By Jean Dobey, from ‘Net Features –

Chief executive officers (CEOs), first and foremost, must be visionaries. Their vision should be inspired by their personal beliefs, ideologies, needs and values. From this vision, the CEO draws his or her creativity and passion to achieve long-term objectives. At a fundamental level, the CEO is the brand and the product is the result of their vision, inspiration and creativity.

The strongest brands involve products that people associate with a specific need or, conversely, which they believe go some way to contributing to their personal identities. Whatever the product is, it needs to be accepted in the market through various marketing/promotional strategies. Social media is a medium where a message can be amplified through word of mouth, content sharing and discovery. For that reason, a CEO must be the first spokesman to amplify the product message by maintaining a public profile on social platforms and a personal blog/website. However, his/her personal social media activities depend greatly on the nature of their product and industry.

Does Your CEO Need Social?

Traditionally, marketing and public relations executives have been responsible for advocating and communicating the message around a product and its benefits to the public, while the CEO has been charged with “shaping the market” as a thought leader. However, the CEO shouldn’t stop there. He/she must also become the face of the company on social media – just as they are expected to represent the company offline. For example, Steve Jobs, Mark Zuckerberg, Bill Gates and Richard Branson are some of the numerous CEOs that are known to the public because their companies have created products that impact and add to the consumer’s identity (iPhone, Facebook, Windows, Virgin Atlantic). In these cases the CEO inevitably becomes the face of the product. We, as consumers, relate these products that add to our identity to the person and visionary behind the brand.

On the other hand, a company that creates a product that doesn’t necessarily add to our identities and isn’t personal in nature, but obviously fills a need, doesn’t require consumers to draw a link between the product and the CEO. Simply put, we buy cleaning products because they address a fundamental need. We buy Apple products because we know about Steve Jobs, the incredible innovator behind the company and its products.

CEOs must understand where they fit into these two scenarios because they can determine the success of a brand’s activities online and on social media. The CEO of a product that is personal in nature to the consumer (adds to their identities) should be genuine and bold both on social media and in real life. They need to exude authenticity and passion because we, the consumer, are watching and basing our purchasing decisions on our perception of them. We ask ourselves if we want to be associated with this person by purchasing their product. Again, you don’t have to look much further than Apple to see how proud and loyal those consumers are to own those products and to be a part of that group. However, a CEO of a company/product that isn’t personal in nature shouldn’t behave in the same bold way on social media, because consumers don’t link the CEO and those products together. The danger is that a disconnect could potentially happen where consumers pass judgment on that CEO’s behavior.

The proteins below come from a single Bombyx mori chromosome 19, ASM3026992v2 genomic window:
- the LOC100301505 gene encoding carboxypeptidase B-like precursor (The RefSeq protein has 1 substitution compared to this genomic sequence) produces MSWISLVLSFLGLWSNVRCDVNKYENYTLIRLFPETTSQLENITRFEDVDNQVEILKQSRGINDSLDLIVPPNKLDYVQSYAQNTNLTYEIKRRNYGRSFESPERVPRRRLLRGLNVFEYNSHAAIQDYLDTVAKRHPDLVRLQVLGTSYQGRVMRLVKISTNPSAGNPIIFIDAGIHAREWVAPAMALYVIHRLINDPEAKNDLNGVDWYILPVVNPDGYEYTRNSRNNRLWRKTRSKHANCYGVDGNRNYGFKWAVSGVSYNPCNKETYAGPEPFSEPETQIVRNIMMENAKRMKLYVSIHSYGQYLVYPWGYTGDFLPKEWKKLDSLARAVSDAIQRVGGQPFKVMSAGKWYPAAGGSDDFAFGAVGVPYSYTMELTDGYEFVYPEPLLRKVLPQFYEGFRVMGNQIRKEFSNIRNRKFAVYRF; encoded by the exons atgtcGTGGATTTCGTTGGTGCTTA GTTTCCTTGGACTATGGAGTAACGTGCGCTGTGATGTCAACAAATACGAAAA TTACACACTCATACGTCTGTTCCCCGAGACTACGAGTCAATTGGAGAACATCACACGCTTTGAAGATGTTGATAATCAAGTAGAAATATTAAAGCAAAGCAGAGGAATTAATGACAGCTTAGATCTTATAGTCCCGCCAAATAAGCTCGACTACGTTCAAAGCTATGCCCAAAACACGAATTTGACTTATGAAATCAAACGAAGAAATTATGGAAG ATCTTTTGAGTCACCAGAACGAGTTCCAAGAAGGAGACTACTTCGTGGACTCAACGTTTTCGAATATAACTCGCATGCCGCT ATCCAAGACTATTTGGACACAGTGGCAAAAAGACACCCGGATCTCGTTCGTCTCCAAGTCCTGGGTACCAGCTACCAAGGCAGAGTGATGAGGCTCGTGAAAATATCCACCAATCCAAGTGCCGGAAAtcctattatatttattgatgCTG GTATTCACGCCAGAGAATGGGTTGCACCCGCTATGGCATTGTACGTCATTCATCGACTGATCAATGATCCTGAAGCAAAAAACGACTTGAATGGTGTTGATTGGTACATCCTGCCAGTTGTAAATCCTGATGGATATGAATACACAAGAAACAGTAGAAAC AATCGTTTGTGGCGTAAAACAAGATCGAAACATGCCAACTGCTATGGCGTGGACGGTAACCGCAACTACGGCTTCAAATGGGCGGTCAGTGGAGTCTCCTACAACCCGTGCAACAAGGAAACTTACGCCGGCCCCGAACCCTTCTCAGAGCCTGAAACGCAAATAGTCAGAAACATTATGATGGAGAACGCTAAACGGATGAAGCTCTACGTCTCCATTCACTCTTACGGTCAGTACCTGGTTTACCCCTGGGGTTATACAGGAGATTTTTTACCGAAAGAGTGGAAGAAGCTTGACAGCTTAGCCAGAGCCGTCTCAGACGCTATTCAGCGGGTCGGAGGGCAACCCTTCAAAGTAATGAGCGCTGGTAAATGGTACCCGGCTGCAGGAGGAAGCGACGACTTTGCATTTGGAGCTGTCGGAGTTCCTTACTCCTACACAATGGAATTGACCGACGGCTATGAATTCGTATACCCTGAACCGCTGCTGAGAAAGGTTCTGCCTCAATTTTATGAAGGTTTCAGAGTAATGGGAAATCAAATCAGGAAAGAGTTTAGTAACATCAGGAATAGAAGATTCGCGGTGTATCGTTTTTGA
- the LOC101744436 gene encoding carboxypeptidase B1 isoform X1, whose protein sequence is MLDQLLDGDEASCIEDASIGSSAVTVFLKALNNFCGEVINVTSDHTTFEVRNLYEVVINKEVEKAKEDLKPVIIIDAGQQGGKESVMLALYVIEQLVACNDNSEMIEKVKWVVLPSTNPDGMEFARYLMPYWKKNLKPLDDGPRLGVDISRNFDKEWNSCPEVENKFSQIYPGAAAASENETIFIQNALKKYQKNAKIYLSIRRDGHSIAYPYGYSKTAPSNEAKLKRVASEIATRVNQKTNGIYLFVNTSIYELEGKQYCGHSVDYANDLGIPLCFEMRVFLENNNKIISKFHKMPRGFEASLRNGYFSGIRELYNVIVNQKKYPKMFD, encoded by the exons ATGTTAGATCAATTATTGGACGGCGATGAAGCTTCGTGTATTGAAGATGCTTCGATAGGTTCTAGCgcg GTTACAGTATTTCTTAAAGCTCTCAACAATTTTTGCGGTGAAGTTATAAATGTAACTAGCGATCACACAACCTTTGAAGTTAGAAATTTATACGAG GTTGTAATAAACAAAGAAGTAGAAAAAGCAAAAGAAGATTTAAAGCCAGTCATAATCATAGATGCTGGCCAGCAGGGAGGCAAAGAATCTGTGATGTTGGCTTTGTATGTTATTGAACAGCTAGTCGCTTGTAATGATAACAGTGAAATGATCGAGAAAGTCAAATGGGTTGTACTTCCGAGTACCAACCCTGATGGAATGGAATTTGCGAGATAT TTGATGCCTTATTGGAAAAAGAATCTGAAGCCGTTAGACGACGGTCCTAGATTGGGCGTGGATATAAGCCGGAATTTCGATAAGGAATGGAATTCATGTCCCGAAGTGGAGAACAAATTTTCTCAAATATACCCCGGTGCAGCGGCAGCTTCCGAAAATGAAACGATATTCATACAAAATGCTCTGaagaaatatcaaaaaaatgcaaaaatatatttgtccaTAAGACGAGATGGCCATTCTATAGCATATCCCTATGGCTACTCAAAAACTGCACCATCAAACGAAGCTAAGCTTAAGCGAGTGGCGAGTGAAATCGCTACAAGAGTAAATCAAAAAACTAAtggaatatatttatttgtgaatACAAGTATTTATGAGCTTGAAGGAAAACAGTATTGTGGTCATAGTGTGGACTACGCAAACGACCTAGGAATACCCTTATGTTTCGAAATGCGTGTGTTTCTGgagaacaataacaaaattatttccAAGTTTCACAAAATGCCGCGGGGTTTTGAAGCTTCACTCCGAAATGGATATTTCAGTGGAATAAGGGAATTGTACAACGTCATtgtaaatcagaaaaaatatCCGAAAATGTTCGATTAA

Social Reign

By nature, a CEO is a leader and not a puppet (or at least they shouldn’t be) and therefore they should be genuine on social media. As soon as shareholders, executive teams and strategists influence their CEO’s online behavior, there is a problem. The CEO is no longer being genuine and the connection between his/her vision has been disrupted. When this happens, it’s time for someone to leave the company. He/she will no longer be creative, because creativity is a way to express authenticity and to address personal needs and philosophies. He/she will also cease to be the company’s visionary, as vision drives creativity. So, either the CEO steps down or the influencers move on.

CEOs not only need to manage the direction of the entire company, they also need to manage the company’s image by acting as the chief spokesperson – the one who sets the tone for the entire brand. This includes their presence on social media. When it comes to the social sphere, a CEO obviously needs to be very careful. They are accountable for the company/shareholders in terms of whatever they say and do online and off. Their opinions can be taken out of context on social media, as information can be amplified, instantaneously transmitted and easily misinterpreted.

This is why having a reference such as a social profile/blog to allow people to forge their own opinion or to easily validate anything they hear online/offline about the CEO is key – regardless of his or her industry.

CEOs are social animals too. They have the right to use social media to communicate and share with family and friends. However, for all of the reasons outlined above, they should use separate and/or private profiles to share more sensitive information. When so much is at stake, approaching social media the right way with the right understanding and intentions is critical.

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